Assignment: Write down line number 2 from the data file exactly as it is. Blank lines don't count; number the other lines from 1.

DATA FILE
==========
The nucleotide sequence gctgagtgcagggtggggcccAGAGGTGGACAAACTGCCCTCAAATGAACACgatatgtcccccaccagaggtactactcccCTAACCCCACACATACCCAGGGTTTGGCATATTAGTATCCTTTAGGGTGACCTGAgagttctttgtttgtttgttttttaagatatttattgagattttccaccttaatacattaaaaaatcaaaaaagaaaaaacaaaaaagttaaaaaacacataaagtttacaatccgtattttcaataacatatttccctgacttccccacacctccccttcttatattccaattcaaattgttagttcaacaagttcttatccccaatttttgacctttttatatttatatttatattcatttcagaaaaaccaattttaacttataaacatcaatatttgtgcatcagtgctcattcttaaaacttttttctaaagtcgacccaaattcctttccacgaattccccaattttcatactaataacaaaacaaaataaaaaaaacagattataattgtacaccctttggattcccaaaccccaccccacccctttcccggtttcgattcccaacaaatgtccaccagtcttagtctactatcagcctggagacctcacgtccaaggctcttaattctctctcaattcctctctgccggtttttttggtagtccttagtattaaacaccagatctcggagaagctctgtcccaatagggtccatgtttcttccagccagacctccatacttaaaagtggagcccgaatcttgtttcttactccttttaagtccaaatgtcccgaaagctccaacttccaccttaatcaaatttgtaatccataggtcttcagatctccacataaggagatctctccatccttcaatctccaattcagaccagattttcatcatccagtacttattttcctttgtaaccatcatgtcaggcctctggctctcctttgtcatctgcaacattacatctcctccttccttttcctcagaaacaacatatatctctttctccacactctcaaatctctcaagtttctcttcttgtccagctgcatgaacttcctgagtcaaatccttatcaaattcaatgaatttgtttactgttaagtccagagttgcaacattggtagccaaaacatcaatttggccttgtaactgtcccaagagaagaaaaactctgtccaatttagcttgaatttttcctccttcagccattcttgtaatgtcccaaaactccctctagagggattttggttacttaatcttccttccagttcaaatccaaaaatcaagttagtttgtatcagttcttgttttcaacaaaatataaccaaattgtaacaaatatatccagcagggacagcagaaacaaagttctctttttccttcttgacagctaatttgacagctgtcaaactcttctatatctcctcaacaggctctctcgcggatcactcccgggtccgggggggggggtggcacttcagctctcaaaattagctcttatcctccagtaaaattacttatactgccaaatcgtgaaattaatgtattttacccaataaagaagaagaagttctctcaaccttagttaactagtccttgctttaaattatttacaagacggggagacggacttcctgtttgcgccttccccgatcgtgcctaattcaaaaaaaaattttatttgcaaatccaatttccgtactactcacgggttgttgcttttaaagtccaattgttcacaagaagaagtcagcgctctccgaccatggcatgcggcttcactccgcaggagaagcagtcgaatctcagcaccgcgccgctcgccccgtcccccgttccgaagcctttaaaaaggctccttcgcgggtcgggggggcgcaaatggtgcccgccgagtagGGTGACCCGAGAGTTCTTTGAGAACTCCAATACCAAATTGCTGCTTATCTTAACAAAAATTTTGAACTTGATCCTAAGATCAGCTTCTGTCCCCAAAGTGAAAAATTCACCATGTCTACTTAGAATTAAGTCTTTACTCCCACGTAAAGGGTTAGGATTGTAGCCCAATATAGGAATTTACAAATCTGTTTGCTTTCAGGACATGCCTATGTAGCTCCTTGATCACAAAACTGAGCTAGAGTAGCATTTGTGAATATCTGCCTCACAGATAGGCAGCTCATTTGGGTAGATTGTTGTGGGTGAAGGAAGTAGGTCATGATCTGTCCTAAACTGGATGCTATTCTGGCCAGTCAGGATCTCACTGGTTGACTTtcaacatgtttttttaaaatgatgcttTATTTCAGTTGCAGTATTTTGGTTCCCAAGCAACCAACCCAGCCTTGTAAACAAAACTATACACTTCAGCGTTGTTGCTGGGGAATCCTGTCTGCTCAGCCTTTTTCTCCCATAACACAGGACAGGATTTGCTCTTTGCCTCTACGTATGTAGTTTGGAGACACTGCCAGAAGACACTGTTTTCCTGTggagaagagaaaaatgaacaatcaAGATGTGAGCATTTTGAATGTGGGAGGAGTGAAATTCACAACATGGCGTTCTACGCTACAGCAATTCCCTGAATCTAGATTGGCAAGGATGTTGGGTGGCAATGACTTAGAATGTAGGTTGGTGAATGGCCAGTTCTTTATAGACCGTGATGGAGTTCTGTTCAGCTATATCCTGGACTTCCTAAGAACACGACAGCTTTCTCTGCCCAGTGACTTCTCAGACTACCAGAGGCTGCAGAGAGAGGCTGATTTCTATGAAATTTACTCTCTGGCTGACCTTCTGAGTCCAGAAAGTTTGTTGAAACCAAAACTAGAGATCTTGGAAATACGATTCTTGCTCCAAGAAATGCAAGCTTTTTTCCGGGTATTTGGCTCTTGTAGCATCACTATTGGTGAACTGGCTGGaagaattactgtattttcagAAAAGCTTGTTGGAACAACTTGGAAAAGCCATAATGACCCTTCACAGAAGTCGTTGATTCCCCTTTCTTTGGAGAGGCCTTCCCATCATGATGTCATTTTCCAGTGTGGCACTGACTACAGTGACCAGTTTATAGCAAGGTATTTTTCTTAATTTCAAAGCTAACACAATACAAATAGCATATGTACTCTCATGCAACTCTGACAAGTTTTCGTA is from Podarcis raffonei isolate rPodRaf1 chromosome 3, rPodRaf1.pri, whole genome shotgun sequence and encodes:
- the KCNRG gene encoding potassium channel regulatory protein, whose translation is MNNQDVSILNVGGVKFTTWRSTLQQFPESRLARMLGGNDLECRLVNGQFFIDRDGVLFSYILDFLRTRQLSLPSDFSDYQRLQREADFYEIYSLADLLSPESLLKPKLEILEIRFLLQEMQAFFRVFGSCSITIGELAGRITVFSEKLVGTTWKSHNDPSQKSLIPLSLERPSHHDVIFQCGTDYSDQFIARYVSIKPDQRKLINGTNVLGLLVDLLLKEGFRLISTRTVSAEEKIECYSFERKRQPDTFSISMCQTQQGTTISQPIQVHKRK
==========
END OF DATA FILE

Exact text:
- the KCNRG gene encoding potassium channel regulatory protein, whose translation is MNNQDVSILNVGGVKFTTWRSTLQQFPESRLARMLGGNDLECRLVNGQFFIDRDGVLFSYILDFLRTRQLSLPSDFSDYQRLQREADFYEIYSLADLLSPESLLKPKLEILEIRFLLQEMQAFFRVFGSCSITIGELAGRITVFSEKLVGTTWKSHNDPSQKSLIPLSLERPSHHDVIFQCGTDYSDQFIARYVSIKPDQRKLINGTNVLGLLVDLLLKEGFRLISTRTVSAEEKIECYSFERKRQPDTFSISMCQTQQGTTISQPIQVHKRK